As we close down the end of the sprint, I can’t help but get excited for the team retrospective. The reason I look forward to it so much is because it allows us a full hour to be real with each other and talk about every good, bad and ugly thing that happened during the last two weeks. It also allows me an opportunity to really dig in and find out what each of the team members think while also giving me the overall perception of how things are going.
As you remember from your training, the retrospective has both qualitative and quantitative measures to reflect on. These could be metrics about your team performance or they could be about subjective topics such as team chemistry or overall contentment. There are many different ways to approach a retrospective, but today I am going to discuss one of my current favorites, called the RSA method.
The RSA method stands for Rad/Sad/Add, and it refers to things that happened during the sprint that were awesome, things that made us sad/mad and the things that we would like to try out or add to a future sprint. I usually begin by writing three columns on the whiteboard and begin soliciting ideas from the team. Depending on the craziness of the sprint, the “Rad” or the “Sad” column could have many topics. Some of the “Rad” comments could be that the team swarmed really well on stories, or a specific member fixed a critical bug. Some of the sad comments might be that our priorities kept changing throughout the Sprint and much of our sprint planning ended up being discarded. Perhaps, we were blocked on finishing a story because of a dependency from another team. Finally, we might decide that we want to add a new way of reviewing test cases as an item for the “Add” column. Whatever is on the team’s minds, go ahead and start documenting them and placing the topics in the ideal column. After a few minutes, you will immediately have a laundry list of topics for the retrospective. You can decide to start with the negative topics first and finish with the positive ones last, or vice versa.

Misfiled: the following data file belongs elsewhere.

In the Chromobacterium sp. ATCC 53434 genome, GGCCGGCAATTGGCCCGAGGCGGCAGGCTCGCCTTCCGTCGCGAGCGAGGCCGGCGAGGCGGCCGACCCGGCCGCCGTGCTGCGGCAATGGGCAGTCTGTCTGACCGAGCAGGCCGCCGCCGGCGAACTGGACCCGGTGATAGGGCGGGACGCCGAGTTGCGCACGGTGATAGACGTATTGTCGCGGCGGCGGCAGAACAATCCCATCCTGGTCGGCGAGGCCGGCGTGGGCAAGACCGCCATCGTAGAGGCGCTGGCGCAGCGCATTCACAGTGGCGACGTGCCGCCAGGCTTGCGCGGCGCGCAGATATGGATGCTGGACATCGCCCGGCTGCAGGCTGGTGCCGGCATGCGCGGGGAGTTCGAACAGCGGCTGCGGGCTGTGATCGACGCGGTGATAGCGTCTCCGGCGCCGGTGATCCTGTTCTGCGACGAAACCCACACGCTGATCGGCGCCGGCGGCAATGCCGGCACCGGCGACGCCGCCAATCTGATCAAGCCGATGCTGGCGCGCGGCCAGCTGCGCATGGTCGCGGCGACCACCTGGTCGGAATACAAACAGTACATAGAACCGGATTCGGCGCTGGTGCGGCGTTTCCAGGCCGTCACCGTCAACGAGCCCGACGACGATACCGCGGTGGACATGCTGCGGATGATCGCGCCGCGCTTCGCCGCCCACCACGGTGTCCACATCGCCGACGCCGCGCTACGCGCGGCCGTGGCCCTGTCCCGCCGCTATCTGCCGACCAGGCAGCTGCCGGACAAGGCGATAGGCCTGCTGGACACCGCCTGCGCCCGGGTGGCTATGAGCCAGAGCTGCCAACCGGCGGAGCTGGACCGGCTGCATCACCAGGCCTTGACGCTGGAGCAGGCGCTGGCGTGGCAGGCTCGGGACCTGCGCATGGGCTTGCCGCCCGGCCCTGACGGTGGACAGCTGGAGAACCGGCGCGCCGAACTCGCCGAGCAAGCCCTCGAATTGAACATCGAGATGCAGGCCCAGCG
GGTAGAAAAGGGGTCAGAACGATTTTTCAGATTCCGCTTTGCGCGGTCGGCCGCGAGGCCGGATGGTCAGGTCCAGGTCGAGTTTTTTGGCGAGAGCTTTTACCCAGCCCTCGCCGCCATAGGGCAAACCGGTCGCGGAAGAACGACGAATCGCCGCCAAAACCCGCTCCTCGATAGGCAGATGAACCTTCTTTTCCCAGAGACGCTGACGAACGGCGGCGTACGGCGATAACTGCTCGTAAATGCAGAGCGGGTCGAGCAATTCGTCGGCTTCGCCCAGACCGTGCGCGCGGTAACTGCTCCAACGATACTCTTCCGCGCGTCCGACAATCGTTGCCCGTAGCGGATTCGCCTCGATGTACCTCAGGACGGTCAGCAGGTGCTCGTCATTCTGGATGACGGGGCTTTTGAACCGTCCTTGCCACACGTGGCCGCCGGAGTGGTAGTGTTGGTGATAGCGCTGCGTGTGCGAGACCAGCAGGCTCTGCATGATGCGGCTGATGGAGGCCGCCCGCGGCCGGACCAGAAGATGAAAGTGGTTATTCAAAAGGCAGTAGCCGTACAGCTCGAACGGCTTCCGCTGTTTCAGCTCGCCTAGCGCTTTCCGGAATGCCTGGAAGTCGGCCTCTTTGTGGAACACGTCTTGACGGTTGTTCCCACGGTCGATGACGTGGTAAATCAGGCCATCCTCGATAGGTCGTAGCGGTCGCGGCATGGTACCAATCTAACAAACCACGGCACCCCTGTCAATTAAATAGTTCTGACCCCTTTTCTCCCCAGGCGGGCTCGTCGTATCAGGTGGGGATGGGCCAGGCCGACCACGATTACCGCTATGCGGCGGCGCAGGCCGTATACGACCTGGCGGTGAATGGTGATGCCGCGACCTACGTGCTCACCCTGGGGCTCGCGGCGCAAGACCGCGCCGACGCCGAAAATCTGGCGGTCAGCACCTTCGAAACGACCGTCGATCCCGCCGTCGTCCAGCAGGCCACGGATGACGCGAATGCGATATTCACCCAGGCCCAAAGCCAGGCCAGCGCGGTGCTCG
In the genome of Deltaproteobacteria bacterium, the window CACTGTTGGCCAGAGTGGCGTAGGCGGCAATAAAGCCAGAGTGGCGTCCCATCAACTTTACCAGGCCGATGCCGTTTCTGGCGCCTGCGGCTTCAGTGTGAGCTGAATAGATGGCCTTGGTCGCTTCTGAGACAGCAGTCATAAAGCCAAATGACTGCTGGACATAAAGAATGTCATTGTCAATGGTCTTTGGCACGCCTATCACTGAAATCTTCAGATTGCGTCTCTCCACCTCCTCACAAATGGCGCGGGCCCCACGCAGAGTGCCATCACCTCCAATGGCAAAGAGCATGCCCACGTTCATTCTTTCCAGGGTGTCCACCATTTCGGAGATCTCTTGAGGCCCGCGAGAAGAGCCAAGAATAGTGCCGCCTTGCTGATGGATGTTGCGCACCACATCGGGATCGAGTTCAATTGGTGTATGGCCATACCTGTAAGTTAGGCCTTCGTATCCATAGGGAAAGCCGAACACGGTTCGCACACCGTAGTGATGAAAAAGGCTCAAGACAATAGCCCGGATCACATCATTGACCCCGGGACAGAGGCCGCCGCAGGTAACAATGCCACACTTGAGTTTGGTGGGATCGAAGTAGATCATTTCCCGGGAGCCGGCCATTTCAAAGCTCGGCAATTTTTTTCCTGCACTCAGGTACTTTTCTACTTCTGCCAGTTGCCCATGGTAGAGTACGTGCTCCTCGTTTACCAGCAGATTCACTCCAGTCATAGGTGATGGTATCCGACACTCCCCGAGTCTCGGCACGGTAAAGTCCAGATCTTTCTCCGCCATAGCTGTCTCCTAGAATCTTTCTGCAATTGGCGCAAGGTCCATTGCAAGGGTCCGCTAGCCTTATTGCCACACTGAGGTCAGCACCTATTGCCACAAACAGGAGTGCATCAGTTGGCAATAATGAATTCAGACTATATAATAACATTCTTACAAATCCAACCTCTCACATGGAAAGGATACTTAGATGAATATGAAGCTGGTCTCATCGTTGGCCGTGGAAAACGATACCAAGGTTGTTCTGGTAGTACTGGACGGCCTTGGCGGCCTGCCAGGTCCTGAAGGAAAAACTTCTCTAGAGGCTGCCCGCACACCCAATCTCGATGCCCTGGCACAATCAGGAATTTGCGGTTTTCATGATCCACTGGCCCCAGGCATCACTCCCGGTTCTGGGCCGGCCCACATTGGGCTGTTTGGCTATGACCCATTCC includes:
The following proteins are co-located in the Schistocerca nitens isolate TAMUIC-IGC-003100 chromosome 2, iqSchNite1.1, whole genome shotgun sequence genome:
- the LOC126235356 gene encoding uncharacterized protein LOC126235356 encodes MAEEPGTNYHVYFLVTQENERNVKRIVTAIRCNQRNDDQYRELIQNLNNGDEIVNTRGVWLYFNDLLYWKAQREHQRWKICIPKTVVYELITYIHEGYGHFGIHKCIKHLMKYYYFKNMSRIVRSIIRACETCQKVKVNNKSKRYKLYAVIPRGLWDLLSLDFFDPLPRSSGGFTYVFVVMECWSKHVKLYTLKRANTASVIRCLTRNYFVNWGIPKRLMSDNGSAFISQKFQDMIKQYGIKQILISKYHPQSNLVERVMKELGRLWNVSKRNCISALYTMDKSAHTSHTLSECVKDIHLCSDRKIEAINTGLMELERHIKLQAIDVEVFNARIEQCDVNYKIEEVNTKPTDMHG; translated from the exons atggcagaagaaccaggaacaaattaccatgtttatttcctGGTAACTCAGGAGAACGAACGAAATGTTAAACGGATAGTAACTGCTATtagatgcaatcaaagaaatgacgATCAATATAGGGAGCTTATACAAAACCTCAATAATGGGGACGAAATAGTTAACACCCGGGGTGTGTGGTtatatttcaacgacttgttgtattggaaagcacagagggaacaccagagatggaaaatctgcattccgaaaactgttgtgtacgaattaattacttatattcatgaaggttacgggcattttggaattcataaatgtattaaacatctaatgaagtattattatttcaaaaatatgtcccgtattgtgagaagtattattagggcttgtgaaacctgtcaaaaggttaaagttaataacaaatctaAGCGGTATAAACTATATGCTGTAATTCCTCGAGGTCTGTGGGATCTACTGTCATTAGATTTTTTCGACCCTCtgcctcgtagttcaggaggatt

As we are discussing the items, I make sure to pay attention to each member and continue asking questions to facilitate the discussion further. I will always watch the body language and nonverbal clues of the members to see if their words align with what their body is saying. This is an invaluable skill to learn as a Scrum Master so that you can recognize when things may not always be as they seem. Another reason to keep an eye on everyone is because certain members may be intimated to speak in front of other extroverted members, so make sure to get everyone involved and then possibly discuss certain items in private if you feel that someone is too insecure to speak about it in front of the whole team.
A great Scrum team will take the comments seriously and work to improve the bad habits and continue doing the things that made them successful in the past. I make it a goal for the team to take one item from the list and try to improve on it during the next sprint. In the past, some of these items have been “Help QA test stories if there is a bottleneck”, “Swarm on stories more consistently”, and “Update rally task hours before stand-up”. In the beginning, there will be a lot of things that need to be improved each iteration, so rather than trying to improve everything immediately, start small and focus on just a few items at a time so that you don’t overwhelm the team.
You may not always have every member in the same office for a retrospective, so if you find yourself having to do a remote retro, a great tool to use is http://funretro.github.io/distributed/. It will allow you to create the same columns as I mentioned in the RSA method and allow each team member to see the board additions in real time. This will really help prevent remote employees from feeling left out!
There are so many ideas that can be written about for the retrospective, so instead of overloading you with too many techniques, try this one out and test out the effectiveness of it with your team. I hope this helps with your continual improvement!